Creative Approaches to Problem Solving: A Framework for Innovation and Change

Creative Approaches to Problem Solving: A Framework for Innovation and Change

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Everything your students need to solve problems, manage change and deliver innovation using the Creative Problem Solving framework

This text is the most comprehensive and contemporary overview and description of Creative Problem Solving (CPS) available today. Friendly and highly practical for a broad base of researchers and practitioners, the book provides a framework, language, guidelines, and set of easy-to-use tools for understanding challenges, generating ideas, and transforming promising ideas into action.

New and Hallmark Features

  • The authors expanded their emphasis on CPS as a flexible, dynamic process that enables users to select and apply CPS tools, components, and stages in a meaningful way that meets their actual needs.
  • A framework for problem solving that has been tested and applied across ages, settings, and cultures allows readers to apply a common approach to process across many traditional "boundaries."
  • Specific objectives in each chapter provide a clear focus for instruction or independent learning.
  • Practical case studies introduced at the beginning of each chapter and then completed as a "rest of the story" toward the end of the chapter provide an application anchor for the reader.
  • New enhanced graphics: Updated and refreshed tables, figures, and illustrative images provide "pictures" to go along with the authors' words.

A companion Web site with additional resources can be found at

Product Details

ISBN-13: 9781483343303
Publisher: SAGE Publications
Publication date: 01/20/2010
Sold by: Barnes & Noble
Format: NOOK Book
Pages: 320
Sales rank: 989,477
File size: 9 MB

About the Author

Scott G. Isakson (Ed.D. in Curriculum Planning and Instruction) has more than 38 years of experience studying, teaching, and training in creativity and innovation, since his first formal training in CPS started in 1970 with courses offered by Sid Parnes and Ruth Noller at Buffalo State College. Scott was a participant in the Creative Studies Project (1970-1972) and after graduating, was one of the first to complete a Master of Science in Creative Studies. Early work as a teacher and specialist for the Gifted and Talented allowed him to integrate CPS into the curriculum. Scott joined the faculty of Buffalo State College in 1980, and later became a senior adjunct program associate with the Center for Creative Leadership – providing diverse experience with business organizations. Since the early 1980’s, Scott has worked as a trainer, consultant, and researcher in innovation within organizations.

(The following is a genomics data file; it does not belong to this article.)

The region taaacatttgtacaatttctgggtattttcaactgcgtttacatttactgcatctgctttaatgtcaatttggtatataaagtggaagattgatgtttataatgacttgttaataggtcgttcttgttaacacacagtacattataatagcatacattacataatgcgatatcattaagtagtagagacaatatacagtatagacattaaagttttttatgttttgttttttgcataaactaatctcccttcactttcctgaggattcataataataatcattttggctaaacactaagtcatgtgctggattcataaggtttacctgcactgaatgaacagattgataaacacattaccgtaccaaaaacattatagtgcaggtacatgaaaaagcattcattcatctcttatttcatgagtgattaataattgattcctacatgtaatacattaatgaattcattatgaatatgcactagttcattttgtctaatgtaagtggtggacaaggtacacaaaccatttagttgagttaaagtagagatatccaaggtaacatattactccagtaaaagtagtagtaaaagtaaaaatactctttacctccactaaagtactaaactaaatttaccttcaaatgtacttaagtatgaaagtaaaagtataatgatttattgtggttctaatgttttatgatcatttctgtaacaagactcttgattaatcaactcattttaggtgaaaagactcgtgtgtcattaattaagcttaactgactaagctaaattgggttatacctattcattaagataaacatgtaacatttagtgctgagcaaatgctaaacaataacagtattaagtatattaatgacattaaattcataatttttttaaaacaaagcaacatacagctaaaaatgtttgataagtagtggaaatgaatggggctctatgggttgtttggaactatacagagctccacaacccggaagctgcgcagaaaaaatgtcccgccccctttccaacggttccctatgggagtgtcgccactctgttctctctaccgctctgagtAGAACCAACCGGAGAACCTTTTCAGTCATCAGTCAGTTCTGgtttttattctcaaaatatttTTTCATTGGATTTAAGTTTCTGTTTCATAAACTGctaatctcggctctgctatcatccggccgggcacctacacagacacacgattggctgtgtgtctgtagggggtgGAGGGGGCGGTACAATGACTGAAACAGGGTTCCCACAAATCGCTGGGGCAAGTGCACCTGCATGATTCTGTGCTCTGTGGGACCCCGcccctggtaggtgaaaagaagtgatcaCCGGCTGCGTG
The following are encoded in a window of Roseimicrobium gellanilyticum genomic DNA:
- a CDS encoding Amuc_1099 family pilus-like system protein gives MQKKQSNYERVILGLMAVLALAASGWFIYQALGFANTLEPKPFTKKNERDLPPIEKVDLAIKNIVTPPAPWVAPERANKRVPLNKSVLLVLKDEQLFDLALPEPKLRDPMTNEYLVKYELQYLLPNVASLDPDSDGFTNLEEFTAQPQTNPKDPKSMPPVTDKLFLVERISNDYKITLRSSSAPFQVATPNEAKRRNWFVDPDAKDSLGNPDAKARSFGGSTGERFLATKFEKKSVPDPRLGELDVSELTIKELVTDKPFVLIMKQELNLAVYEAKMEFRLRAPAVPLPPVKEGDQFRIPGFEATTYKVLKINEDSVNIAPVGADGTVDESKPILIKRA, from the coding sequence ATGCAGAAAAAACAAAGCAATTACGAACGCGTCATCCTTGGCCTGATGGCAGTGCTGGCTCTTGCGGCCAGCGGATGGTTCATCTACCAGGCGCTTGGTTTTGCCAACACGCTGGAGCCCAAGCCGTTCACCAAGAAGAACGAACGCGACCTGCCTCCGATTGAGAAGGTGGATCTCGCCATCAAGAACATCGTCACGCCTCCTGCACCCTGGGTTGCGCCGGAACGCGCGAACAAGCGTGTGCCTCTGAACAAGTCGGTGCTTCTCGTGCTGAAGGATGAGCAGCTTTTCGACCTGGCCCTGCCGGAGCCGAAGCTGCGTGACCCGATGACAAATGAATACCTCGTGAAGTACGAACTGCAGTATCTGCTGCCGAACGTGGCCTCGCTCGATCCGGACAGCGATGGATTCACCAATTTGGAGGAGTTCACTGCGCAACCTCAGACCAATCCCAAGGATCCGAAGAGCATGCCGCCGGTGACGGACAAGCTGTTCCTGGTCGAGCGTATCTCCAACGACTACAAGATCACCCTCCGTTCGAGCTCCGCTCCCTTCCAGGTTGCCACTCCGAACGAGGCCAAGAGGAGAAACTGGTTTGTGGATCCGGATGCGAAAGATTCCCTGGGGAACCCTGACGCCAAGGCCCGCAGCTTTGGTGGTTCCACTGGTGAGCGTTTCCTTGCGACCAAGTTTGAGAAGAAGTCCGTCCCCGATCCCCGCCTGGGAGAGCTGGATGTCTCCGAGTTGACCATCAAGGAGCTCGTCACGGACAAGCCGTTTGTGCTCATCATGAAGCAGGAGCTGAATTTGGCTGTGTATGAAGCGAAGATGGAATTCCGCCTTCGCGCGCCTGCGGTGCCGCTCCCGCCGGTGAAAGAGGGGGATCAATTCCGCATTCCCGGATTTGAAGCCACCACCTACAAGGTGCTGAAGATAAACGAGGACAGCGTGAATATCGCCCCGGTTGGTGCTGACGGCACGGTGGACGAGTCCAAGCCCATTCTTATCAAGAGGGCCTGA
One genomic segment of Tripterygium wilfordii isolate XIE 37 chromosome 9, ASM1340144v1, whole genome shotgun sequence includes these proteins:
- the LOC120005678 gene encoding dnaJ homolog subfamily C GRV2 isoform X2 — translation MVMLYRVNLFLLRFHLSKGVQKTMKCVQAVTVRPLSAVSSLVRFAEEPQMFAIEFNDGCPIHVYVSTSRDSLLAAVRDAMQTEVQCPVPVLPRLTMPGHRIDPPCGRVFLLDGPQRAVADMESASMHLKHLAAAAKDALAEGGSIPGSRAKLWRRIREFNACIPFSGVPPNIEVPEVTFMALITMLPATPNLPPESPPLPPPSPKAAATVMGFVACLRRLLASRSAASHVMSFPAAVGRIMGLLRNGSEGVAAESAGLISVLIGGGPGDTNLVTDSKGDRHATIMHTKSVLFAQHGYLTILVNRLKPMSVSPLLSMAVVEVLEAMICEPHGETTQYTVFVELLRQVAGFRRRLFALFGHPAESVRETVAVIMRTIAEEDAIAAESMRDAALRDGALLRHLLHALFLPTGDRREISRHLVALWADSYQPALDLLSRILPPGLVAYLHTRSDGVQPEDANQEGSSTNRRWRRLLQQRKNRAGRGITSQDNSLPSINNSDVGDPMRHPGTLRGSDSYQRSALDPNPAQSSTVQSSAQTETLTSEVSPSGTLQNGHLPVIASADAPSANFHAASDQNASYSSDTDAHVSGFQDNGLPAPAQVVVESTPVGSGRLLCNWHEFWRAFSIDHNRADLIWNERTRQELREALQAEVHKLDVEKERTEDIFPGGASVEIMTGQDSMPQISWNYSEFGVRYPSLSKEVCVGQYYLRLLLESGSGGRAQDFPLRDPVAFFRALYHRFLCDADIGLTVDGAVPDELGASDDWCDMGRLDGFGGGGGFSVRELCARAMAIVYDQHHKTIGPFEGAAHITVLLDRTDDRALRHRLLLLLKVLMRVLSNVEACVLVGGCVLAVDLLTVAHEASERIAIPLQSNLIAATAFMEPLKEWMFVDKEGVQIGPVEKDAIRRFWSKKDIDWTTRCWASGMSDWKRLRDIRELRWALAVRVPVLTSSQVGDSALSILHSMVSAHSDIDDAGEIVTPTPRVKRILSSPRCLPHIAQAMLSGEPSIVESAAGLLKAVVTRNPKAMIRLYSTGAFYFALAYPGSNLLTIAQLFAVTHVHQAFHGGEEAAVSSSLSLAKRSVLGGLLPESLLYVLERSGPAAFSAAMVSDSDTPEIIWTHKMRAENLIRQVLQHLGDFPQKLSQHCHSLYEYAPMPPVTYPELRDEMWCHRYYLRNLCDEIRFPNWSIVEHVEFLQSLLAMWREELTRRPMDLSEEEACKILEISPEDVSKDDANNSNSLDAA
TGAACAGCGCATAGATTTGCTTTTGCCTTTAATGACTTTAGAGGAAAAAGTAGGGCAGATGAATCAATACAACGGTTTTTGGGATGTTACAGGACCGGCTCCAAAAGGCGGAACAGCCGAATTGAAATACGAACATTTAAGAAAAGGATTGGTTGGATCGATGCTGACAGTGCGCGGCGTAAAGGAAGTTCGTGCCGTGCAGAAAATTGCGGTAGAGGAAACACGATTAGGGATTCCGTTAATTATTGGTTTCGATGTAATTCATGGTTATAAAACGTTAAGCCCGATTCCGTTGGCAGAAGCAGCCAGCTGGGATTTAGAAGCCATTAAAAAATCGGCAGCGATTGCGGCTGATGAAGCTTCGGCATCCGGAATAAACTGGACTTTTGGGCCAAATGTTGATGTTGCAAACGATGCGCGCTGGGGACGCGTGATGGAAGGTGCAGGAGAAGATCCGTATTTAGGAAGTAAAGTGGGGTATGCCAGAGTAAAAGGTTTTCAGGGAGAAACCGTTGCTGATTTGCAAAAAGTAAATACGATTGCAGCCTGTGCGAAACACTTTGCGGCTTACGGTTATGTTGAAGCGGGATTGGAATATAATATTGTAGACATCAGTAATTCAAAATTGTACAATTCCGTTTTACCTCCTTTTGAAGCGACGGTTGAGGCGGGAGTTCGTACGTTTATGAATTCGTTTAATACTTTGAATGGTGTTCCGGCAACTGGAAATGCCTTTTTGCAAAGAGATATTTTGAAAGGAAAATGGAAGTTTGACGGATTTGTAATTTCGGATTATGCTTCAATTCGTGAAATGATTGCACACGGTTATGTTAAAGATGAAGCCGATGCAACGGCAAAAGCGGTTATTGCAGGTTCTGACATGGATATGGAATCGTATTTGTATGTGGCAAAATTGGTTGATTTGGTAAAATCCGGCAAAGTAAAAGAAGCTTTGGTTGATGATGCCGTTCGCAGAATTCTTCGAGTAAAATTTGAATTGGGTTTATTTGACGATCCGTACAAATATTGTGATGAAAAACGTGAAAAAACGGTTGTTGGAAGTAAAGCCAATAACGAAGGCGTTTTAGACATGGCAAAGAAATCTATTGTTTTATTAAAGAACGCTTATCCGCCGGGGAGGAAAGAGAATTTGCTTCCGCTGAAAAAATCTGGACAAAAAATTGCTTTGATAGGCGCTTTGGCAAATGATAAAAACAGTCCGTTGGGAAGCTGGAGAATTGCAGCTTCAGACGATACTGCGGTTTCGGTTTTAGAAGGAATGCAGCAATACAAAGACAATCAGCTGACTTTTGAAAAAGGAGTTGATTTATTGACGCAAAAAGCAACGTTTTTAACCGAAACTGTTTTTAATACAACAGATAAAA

K. Brian Dorval is Founding Partner and President of Think First Serve, Inc., a management training and consulting company specializing in the use of creative-thinking, problem-solving, and performance improvement methods to help groups and organizations figure out new ways to grow. He has more than 23 years of experience helping people, teams, and organizations significantly improve their personal performance and business results. He has delivered more than 450 Creative Problem Solving, management coaching, and performance training sessions for companies in 20 countries around the world. He has also published more than 50 articles, chapters, and books on topics related to creative thinking, problem solving, and performance improvement. In other performance-related areas, he is a USPTA (United States Professional Tennis Association)-certified tennis professional, who specializes in the mental game. He has worked with regionally and nationally ranked junior and college tennis players, as well as adults of varying levels, to improve mental toughness and enhance performance during competition. He conducts research on the topics of creative thinking, problem solving, mental imagery, and sports performance and applies the results to help people, teams, and organizations develop high-performance practices that stimulate growth and success. He is also Head Tennis Professional for Western New York’s Shining Stars adaptive tennis program for children with autism. He holds a master of science degree from Buffalo State College in creativity and innovation (1990).
Donald J. Treffinger is director of the Center for Creative Learning in Sarasota, Florida, and editor-in-chief of Parenting for High Potential, NAGC’s quarterly magazine for parents. He has previously served as a member of the faculty at Buffalo State University College, the University of Kansas, and Purdue University. He has been actively involved in NAGC for many years and served as a member of the Board of Directors from 1980 to 1984. Treffinger received the NAGC Distinguished Service Award in 1984 and the E. Paul Torrance Creativity Award in 1995. His primary interests are in the areas of creativity and creative problem solving, the levels-of-service approach to programming for talent development, and problem-solving style. He is the author or coauthor of more than 350 publications, including Creativity and Giftedness. His most recent books are Talent Development: The Levels of Service Approach, the three-volume series Thinking with Standards: Preparing for Tomorrow, and Creative Problem Solving: An Introduction.